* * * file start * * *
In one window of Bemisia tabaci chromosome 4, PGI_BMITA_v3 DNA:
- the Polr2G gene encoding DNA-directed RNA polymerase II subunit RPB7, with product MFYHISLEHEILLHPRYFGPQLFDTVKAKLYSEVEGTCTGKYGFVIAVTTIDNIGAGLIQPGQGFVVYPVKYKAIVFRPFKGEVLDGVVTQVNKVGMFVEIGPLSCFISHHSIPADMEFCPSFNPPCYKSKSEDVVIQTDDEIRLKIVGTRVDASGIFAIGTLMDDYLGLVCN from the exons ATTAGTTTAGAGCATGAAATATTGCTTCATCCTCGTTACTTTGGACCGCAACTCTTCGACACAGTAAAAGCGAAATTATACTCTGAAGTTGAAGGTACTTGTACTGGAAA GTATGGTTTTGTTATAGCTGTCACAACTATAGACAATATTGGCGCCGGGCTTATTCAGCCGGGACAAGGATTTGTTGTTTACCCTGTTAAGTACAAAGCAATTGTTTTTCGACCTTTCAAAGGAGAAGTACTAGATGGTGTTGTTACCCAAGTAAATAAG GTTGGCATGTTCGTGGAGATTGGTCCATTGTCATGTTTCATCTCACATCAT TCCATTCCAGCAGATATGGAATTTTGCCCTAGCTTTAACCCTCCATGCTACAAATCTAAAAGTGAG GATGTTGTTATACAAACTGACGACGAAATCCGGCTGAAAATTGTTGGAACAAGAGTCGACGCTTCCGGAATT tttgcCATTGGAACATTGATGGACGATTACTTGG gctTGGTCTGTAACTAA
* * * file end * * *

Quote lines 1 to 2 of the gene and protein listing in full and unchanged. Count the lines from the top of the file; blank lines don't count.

In one window of Bemisia tabaci chromosome 4, PGI_BMITA_v3 DNA:
- the Polr2G gene encoding DNA-directed RNA polymerase II subunit RPB7, with product MFYHISLEHEILLHPRYFGPQLFDTVKAKLYSEVEGTCTGKYGFVIAVTTIDNIGAGLIQPGQGFVVYPVKYKAIVFRPFKGEVLDGVVTQVNKVGMFVEIGPLSCFISHHSIPADMEFCPSFNPPCYKSKSEDVVIQTDDEIRLKIVGTRVDASGIFAIGTLMDDYLGLVCN from the exons ATTAGTTTAGAGCATGAAATATTGCTTCATCCTCGTTACTTTGGACCGCAACTCTTCGACACAGTAAAAGCGAAATTATACTCTGAAGTTGAAGGTACTTGTACTGGAAA GTATGGTTTTGTTATAGCTGTCACAACTATAGACAATATTGGCGCCGGGCTTATTCAGCCGGGACAAGGATTTGTTGTTTACCCTGTTAAGTACAAAGCAATTGTTTTTCGACCTTTCAAAGGAGAAGTACTAGATGGTGTTGTTACCCAAGTAAATAAG GTTGGCATGTTCGTGGAGATTGGTCCATTGTCATGTTTCATCTCACATCAT TCCATTCCAGCAGATATGGAATTTTGCCCTAGCTTTAACCCTCCATGCTACAAATCTAAAAGTGAG GATGTTGTTATACAAACTGACGACGAAATCCGGCTGAAAATTGTTGGAACAAGAGTCGACGCTTCCGGAATT tttgcCATTGGAACATTGATGGACGATTACTTGG gctTGGTCTGTAACTAA